After 75 Years, Victory Bells Still Ring Out Across Campus

The bells, dedicated by the senior class of 1936, have remained a tradition for more than seven decades.

Demanding attention from their home high above campus, the Victory Bells rang out Monday for a different kind of triumph – their own.

Seventy-five years since the first ringing of the Victory Bells following an athletics win, the Saddle Tramps commemorated the event by climbing to the tower and tolling them for several minutes.

The Victory Bells, donated by the senior class of 1936, first rang during that year’s graduation ceremony. But the first time they rang following a victory came on Sept. 19, 1936, when the Texas Tech football team defeated Texas Wesleyan 26-7. A tradition was born that day and has remained strong for more than seven decades.

Arch Lamb, the founder of the Saddle Tramps, was in charge of the ringing the Victory Bells back in 1936. And today, only members of the Saddle Tramps and High Riders are allowed to ring the bells for NCAA victories and special occasions.

The Victory Bells, one large and one small, weigh a combined 1,200 pounds and hang in the east tower of the Administration Building.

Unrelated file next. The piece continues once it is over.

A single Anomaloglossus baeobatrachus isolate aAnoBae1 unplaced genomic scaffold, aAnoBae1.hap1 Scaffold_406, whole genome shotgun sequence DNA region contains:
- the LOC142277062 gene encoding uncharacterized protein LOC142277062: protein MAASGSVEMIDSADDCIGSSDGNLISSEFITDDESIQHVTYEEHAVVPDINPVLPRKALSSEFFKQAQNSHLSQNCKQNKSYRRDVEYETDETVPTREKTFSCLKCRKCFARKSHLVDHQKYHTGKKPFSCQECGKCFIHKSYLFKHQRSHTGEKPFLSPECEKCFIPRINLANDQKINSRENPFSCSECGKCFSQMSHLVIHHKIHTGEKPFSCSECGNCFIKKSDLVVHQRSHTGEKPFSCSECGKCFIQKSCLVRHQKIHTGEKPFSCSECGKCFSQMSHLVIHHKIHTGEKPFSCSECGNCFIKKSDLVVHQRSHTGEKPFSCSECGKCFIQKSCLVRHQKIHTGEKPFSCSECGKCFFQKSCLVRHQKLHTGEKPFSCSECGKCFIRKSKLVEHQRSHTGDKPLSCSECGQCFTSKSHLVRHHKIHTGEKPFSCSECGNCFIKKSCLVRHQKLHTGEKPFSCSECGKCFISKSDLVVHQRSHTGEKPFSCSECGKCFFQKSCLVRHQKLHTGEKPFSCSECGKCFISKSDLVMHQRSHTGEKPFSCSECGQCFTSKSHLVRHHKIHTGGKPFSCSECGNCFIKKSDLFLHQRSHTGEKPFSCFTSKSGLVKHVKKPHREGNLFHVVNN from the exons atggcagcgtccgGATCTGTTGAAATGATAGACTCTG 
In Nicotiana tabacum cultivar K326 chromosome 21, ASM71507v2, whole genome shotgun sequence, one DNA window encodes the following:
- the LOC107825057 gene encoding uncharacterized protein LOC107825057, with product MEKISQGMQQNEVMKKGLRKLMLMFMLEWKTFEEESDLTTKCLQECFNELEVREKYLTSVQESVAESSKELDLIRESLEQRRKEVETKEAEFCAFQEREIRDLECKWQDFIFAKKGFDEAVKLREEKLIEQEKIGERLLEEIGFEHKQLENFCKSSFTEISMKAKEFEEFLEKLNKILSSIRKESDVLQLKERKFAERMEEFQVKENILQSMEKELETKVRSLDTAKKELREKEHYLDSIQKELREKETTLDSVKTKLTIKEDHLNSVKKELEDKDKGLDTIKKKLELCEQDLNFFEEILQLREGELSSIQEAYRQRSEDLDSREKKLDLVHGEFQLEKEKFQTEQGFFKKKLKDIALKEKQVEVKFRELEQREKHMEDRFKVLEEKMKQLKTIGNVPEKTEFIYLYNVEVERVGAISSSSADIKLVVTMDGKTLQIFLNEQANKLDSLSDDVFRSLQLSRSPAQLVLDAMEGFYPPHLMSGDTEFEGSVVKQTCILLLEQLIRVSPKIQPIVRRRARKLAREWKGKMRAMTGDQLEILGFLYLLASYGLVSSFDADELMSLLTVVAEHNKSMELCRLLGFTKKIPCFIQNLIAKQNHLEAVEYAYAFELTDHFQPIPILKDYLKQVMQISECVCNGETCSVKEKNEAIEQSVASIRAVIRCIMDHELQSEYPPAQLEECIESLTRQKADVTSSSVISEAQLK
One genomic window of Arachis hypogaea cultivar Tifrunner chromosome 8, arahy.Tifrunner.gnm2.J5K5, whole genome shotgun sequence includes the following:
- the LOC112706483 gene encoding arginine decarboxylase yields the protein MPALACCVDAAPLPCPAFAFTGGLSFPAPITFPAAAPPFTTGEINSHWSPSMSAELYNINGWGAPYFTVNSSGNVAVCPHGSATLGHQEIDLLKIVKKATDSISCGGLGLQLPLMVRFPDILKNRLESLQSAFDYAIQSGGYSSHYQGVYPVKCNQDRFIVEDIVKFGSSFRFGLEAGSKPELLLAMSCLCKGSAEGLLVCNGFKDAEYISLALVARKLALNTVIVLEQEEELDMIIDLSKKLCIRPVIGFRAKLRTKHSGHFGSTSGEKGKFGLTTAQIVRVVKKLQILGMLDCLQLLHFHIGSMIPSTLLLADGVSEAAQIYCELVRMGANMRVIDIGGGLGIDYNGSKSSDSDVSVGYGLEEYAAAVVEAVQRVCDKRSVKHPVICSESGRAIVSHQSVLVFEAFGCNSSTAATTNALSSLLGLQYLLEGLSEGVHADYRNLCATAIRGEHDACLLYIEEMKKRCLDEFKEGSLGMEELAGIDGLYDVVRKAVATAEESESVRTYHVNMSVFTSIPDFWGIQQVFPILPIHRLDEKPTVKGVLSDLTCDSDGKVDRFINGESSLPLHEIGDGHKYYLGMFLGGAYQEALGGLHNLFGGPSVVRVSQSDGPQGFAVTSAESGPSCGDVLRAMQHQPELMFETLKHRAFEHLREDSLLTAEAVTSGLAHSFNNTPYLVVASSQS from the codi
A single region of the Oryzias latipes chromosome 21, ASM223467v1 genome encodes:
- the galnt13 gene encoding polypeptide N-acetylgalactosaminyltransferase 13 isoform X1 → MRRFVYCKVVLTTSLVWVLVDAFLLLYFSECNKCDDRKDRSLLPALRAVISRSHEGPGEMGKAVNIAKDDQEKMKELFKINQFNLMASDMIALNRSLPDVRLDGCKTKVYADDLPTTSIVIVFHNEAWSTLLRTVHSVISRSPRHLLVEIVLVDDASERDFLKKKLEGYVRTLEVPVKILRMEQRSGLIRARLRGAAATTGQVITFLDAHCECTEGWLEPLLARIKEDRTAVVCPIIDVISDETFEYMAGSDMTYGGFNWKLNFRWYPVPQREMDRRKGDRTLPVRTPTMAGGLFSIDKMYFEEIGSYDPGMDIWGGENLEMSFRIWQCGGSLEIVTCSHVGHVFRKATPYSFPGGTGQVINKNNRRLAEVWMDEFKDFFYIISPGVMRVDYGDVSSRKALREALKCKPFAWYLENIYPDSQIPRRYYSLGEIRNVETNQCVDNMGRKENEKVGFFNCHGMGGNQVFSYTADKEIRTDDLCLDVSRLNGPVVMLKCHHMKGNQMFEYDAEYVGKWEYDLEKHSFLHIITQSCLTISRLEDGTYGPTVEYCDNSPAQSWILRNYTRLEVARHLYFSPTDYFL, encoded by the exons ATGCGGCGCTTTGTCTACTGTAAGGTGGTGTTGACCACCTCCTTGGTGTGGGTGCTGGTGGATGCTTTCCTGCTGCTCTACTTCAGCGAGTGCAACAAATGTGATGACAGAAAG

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Saddle Tramps

The Saddle Tramps was organized in the Fall of 1936 by Head Cheerleader Arch Lamb. The group was conceived to help channel the student body's sometimes overly exuberant and unruly nature into more positive and productive activities.

Saddle Tramps attend all mens home football, basketball and baseball games. The primary focus remains to further the spirit and uphold the traditions of Texas Tech University. Some of the traditions that maintain are: Raider Red, wrapping of Will Rogers and Midnight Raiders, Homecoming Bonfire and Parade, bell circles, Victory Bells, shotguns, UT/A&M Watch, Carol of Lights, Bangin Bertha and many more.



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